I think we’re at a really interesting time with technology. We are going to see a lot of software “middle(wo)men businesses” be replaced. Payment processing companies. A lot of marketplaces. Businesses where there are two sides and some company sitting in the middle who doesn’t provide much value – these are the kinds of companies that are going to be disrupted soon. On the flip side, this is a great time for entrepreneurs who are just starting out and thinking about new opportunities.
Let’s take a step back for a moment to run through a quick history of the web.
History of web businesses
Since the 90s, software companies have moved away from desktop software (CD ROMs, floppy disks, and whatever else we use to rely on that we cannot even remember anymore). Software moved online, and data is now stored in the cloud, not on a local server in your office. This is and was a good thing. It’s incredibly convenient to be able to access software anywhere in the world with any computer or mobile device. Now, it’s also become a bad thing. We’ve seen the rise of hacking databases (thanks Equifax for leaking everyone’s SSNs!) We’ve seen some companies become so big and have all of your data. Some of these companies are selling or giving away your data to other people without you knowing about it. Maybe it’s OK that Yahoo! mail got hacked, and those hackers can have fun with all of my Groupon daily coupons and other newsletters. It’s become clear that this model isn’t perfect for everything.
This is where blockchain technology comes in. What if instead of one company holding all of your data in a central database you flip the model around? Instead, why don’t we make data available and open to the public with privacy settings that you, as the consumer, own and control? Every transaction could be made public with redundancy so that there are no disputes about what records have happened. What if to accomplish this, we rope in a lot of people who can be these nodes of information in this distributed ledger instead of one party?
In the beginning, blockchain sounded like it could only apply to niche use cases that required a lot of security and privacy. Actually, I think this can be applied to a lot of use cases for other reasons – to connect two sides in transactions.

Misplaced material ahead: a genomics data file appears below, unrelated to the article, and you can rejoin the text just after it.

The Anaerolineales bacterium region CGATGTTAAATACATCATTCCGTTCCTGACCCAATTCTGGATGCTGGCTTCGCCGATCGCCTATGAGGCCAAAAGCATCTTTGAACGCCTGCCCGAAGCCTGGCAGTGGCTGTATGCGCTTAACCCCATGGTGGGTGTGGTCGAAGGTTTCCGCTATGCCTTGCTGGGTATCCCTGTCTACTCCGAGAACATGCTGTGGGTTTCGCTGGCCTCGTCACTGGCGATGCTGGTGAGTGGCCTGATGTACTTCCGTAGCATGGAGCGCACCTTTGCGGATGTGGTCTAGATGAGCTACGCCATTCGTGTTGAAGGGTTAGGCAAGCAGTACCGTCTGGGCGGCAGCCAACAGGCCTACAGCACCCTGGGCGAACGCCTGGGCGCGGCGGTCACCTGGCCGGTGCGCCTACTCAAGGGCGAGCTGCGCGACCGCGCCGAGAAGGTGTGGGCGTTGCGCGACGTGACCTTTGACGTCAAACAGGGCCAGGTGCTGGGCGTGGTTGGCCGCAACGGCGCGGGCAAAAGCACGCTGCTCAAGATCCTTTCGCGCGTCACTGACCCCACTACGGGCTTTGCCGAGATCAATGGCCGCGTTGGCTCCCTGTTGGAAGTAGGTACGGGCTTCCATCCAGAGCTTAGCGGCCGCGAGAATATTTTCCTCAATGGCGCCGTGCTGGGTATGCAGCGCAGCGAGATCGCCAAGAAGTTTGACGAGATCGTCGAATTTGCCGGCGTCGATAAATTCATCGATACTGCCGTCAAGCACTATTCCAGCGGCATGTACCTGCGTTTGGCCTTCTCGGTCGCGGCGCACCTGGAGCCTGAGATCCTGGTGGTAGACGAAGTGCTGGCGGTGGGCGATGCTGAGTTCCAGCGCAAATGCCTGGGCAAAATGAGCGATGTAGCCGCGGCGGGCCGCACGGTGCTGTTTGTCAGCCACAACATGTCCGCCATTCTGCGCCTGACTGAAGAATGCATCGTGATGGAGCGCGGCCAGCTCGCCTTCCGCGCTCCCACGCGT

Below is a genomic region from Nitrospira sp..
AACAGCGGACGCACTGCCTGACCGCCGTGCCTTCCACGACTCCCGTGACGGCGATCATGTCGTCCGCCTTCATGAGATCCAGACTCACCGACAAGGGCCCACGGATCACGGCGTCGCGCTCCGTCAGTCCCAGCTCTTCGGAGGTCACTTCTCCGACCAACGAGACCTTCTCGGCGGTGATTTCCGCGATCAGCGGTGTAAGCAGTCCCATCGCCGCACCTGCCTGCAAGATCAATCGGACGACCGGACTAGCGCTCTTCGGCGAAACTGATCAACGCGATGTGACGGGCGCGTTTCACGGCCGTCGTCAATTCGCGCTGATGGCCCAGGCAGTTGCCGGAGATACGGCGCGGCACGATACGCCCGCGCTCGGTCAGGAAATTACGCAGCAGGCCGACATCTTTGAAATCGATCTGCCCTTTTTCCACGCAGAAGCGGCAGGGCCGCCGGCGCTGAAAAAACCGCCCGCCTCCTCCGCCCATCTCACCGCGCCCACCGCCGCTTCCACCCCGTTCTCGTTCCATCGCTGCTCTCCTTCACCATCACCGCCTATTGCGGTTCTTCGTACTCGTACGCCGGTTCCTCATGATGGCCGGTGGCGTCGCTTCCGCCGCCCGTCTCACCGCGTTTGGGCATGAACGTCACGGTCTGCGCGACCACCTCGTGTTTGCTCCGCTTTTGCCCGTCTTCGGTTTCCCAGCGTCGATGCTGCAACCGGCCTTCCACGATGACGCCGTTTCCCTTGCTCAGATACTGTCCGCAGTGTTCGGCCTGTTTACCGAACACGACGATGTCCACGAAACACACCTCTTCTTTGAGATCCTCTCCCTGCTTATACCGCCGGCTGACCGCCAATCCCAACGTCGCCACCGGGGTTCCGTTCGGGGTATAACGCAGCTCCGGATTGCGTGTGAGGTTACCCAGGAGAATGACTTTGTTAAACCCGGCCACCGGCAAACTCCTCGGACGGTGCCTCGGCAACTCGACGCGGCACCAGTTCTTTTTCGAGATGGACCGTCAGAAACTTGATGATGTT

For example: take ad networks. Ad networks have advertisers who want to buy ads and publishers who want to make money by serving ads. The ad networks who sit in between the two parties will often take a 20-70% cut. In other words, if I’m a marketer buying an ad at $100, the publisher might receive anywhere between $30-$80. Some ad networks are incredibly valuable; they provide useful targeting and ad serving technology. Others are not and just take a massive cut in between.
Now, imagine a world where someone built ad tech and offered it for free to match advertisers and publishers? They take no fee in between. I guarantee you that the ad networks who provide no value will be wiped out quickly because marketers will all flock to buy ads that are significantly cheaper. Publishers would prefer to make more money.
So let’s say we start this company – call it Hippo Ads. With blockchain, we can do this with Hippo Ads. We will rely on others to be information nodes; we won’t need a central database. We will provide the software to keep track of the ad buys and who gets what payments. We also provide software to match advertisers and publishers. AND, we take no fee for this.
Here’s how we make money: we offer a currency called Hippo Coin. You can only buy ads and get paid with hippo coin. Plus, there’s a limited supply of Hippo Coin. We at Hippo Ads will hold some of the coins that we’ll vest upon hitting certain milestones. Since there is a limited supply of Hippo Coin, if this ad network gets to be so valuable (i.e. everyone wants to buy and sell ads), the value of Hippo Coin against the dollar goes up, and the employees and founders at Hippo Ads will make money by holding some of that currency and making a good product and service.
Now we take this train of thought a step further. Any two-sided platform or marketplace that charges a fee in-between the two sides could potentially be disrupted by applying the same model. Right?
Not every marketplace or two-sided platform will be disrupted. Let’s say you have a marketplace, and you are charging a 15% fee between the two sides. If your customers are finding your service valuable and are happy to pay you that fee because you provide great service or product, then you likely won’t be disrupted. If you find that people are trying to skirt you to save money, then this could be a better model and something to either adopt or watch out for from would-be competitors. In addition, there are other criteria to consider:
1. Old industries won’t adopt this model in the near term.
Because utility tokens are so new and hard for most people to work with, the industries that will be disrupted first will be the ones where the two sides are quite tech savvy.
2. Tackling tech savvy, fast-moving incumbents is not a good strategy.
I see blockchain companies trying to use this distributed ledger model to take on their “centralized” counterparts who are also still very mobile, well-funded tech companies and who will be able to either counter by offering a token themselves or will outpace building both sides of the marketplace faster.
3. Latency is a strong consideration.
Although a lot of two-sided marketplaces and platforms don’t need information transmitted in real-time, some use cases have serious latency considerations. Programmatic ad-serving, for example, has to be super fast. Consumers won’t wait around for 5sec for a banner ad to show up. Blockchain won’t serve these use cases well.
Just some things to think about as you either pursue your next opportunity or look at who is chasing you.